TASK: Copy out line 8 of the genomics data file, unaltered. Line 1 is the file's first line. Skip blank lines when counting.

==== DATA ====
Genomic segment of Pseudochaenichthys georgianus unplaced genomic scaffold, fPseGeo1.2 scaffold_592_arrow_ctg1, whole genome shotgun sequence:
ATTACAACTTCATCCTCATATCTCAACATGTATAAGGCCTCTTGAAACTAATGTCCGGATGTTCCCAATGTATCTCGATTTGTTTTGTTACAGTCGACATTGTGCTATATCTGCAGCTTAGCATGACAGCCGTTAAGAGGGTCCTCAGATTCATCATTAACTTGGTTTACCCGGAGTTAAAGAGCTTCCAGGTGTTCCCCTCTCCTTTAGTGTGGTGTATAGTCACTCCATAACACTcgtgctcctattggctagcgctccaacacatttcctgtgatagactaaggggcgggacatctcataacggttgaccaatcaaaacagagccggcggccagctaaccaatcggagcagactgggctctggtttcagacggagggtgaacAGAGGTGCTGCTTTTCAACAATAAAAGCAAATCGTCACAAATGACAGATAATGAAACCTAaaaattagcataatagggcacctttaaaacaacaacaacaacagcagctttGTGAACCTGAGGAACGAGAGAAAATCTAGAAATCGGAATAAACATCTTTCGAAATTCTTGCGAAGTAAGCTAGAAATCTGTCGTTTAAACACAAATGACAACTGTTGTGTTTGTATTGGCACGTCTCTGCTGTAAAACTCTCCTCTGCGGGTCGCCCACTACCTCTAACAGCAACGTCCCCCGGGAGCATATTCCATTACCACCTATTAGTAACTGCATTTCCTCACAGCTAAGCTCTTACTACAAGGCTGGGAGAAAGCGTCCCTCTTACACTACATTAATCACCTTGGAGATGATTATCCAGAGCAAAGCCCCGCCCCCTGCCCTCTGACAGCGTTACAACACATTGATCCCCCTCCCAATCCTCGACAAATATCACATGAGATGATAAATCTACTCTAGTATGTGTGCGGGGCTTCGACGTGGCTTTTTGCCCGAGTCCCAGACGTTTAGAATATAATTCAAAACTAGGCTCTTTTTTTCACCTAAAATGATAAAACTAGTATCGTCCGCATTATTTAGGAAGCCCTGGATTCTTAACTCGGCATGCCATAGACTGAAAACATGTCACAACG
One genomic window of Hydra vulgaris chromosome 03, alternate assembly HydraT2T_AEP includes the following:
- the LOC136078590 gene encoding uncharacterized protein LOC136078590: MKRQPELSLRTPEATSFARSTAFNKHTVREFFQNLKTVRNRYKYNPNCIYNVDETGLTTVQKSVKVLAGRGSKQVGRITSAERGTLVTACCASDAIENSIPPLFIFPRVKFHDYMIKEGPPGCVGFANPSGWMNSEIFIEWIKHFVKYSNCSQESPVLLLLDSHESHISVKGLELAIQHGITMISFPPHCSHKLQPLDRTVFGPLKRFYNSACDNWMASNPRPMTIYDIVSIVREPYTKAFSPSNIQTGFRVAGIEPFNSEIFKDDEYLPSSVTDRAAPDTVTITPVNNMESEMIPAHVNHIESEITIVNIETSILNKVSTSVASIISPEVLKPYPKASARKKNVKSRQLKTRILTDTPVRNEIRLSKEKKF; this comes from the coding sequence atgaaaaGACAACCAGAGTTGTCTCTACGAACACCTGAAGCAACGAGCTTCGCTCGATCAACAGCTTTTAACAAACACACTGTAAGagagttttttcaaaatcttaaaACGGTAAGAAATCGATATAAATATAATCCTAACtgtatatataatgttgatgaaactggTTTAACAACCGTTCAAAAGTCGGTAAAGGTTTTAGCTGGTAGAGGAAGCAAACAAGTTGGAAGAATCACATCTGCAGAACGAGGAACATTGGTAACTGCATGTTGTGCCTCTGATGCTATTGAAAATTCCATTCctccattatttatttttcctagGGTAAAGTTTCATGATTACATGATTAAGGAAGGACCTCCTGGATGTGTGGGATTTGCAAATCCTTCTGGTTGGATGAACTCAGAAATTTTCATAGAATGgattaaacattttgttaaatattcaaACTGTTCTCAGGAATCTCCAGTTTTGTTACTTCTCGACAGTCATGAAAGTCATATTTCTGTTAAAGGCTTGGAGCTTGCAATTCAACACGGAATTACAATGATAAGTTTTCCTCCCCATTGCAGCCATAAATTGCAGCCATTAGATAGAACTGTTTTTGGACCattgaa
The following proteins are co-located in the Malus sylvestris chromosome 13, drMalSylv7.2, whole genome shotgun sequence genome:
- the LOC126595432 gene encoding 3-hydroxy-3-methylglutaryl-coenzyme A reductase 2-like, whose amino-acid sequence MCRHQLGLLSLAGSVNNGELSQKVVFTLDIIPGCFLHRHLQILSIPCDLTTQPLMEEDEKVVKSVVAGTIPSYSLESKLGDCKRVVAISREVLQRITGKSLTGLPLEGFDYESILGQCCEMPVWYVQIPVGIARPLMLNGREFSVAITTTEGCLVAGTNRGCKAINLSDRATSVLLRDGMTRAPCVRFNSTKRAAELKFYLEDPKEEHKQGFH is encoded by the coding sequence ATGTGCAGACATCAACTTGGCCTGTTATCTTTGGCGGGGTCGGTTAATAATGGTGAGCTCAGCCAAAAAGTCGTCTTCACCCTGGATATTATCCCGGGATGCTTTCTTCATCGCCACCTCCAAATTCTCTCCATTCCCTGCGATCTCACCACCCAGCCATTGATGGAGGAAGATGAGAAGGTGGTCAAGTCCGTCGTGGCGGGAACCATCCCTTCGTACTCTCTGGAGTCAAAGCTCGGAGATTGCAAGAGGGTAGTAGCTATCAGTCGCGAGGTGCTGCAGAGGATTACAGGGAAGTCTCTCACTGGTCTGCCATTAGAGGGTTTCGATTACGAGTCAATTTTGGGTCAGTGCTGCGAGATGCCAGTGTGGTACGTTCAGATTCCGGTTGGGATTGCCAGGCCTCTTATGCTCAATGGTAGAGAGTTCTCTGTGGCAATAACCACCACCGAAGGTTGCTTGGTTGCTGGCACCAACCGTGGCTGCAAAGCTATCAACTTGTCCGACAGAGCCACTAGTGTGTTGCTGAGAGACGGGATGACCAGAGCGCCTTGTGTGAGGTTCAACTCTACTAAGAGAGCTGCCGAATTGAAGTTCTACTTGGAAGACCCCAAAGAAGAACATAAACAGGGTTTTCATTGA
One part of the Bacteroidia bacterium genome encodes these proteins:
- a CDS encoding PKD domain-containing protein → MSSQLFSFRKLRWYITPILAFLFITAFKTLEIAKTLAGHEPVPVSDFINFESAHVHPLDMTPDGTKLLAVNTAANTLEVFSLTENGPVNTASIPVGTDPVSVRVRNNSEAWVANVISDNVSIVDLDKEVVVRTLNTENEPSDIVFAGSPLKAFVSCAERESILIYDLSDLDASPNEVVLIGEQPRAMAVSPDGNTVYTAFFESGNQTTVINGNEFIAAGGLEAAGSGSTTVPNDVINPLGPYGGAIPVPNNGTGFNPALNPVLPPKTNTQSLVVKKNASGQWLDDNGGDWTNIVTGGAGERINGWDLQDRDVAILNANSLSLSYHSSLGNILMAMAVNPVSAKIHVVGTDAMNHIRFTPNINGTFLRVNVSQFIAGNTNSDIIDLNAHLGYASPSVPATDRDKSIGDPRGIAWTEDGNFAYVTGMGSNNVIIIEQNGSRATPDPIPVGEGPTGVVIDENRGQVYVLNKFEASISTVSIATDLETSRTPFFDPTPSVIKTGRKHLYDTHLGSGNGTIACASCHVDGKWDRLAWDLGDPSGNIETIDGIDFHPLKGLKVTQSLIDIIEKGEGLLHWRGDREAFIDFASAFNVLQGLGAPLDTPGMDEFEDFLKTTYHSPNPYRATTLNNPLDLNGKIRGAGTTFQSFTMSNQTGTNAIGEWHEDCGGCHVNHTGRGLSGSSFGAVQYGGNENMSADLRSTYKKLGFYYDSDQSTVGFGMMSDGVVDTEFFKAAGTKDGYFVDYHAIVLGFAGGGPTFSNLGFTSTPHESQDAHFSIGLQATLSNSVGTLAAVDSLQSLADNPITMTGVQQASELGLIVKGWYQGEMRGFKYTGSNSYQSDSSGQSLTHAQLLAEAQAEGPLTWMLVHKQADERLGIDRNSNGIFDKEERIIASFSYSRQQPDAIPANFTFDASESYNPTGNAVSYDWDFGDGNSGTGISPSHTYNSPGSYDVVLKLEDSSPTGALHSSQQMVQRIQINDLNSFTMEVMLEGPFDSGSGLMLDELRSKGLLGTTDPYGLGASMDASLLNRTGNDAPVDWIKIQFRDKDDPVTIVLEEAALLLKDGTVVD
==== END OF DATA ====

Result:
- a CDS encoding PKD domain-containing protein → MSSQLFSFRKLRWYITPILAFLFITAFKTLEIAKTLAGHEPVPVSDFINFESAHVHPLDMTPDGTKLLAVNTAANTLEVFSLTENGPVNTASIPVGTDPVSVRVRNNSEAWVANVISDNVSIVDLDKEVVVRTLNTENEPSDIVFAGSPLKAFVSCAERESILIYDLSDLDASPNEVVLIGEQPRAMAVSPDGNTVYTAFFESGNQTTVINGNEFIAAGGLEAAGSGSTTVPNDVINPLGPYGGAIPVPNNGTGFNPALNPVLPPKTNTQSLVVKKNASGQWLDDNGGDWTNIVTGGAGERINGWDLQDRDVAILNANSLSLSYHSSLGNILMAMAVNPVSAKIHVVGTDAMNHIRFTPNINGTFLRVNVSQFIAGNTNSDIIDLNAHLGYASPSVPATDRDKSIGDPRGIAWTEDGNFAYVTGMGSNNVIIIEQNGSRATPDPIPVGEGPTGVVIDENRGQVYVLNKFEASISTVSIATDLETSRTPFFDPTPSVIKTGRKHLYDTHLGSGNGTIACASCHVDGKWDRLAWDLGDPSGNIETIDGIDFHPLKGLKVTQSLIDIIEKGEGLLHWRGDREAFIDFASAFNVLQGLGAPLDTPGMDEFEDFLKTTYHSPNPYRATTLNNPLDLNGKIRGAGTTFQSFTMSNQTGTNAIGEWHEDCGGCHVNHTGRGLSGSSFGAVQYGGNENMSADLRSTYKKLGFYYDSDQSTVGFGMMSDGVVDTEFFKAAGTKDGYFVDYHAIVLGFAGGGPTFSNLGFTSTPHESQDAHFSIGLQATLSNSVGTLAAVDSLQSLADNPITMTGVQQASELGLIVKGWYQGEMRGFKYTGSNSYQSDSSGQSLTHAQLLAEAQAEGPLTWMLVHKQADERLGIDRNSNGIFDKEERIIASFSYSRQQPDAIPANFTFDASESYNPTGNAVSYDWDFGDGNSGTGISPSHTYNSPGSYDVVLKLEDSSPTGALHSSQQMVQRIQINDLNSFTMEVMLEGPFDSGSGLMLDELRSKGLLGTTDPYGLGASMDASLLNRTGNDAPVDWIKIQFRDKDDPVTIVLEEAALLLKDGTVVD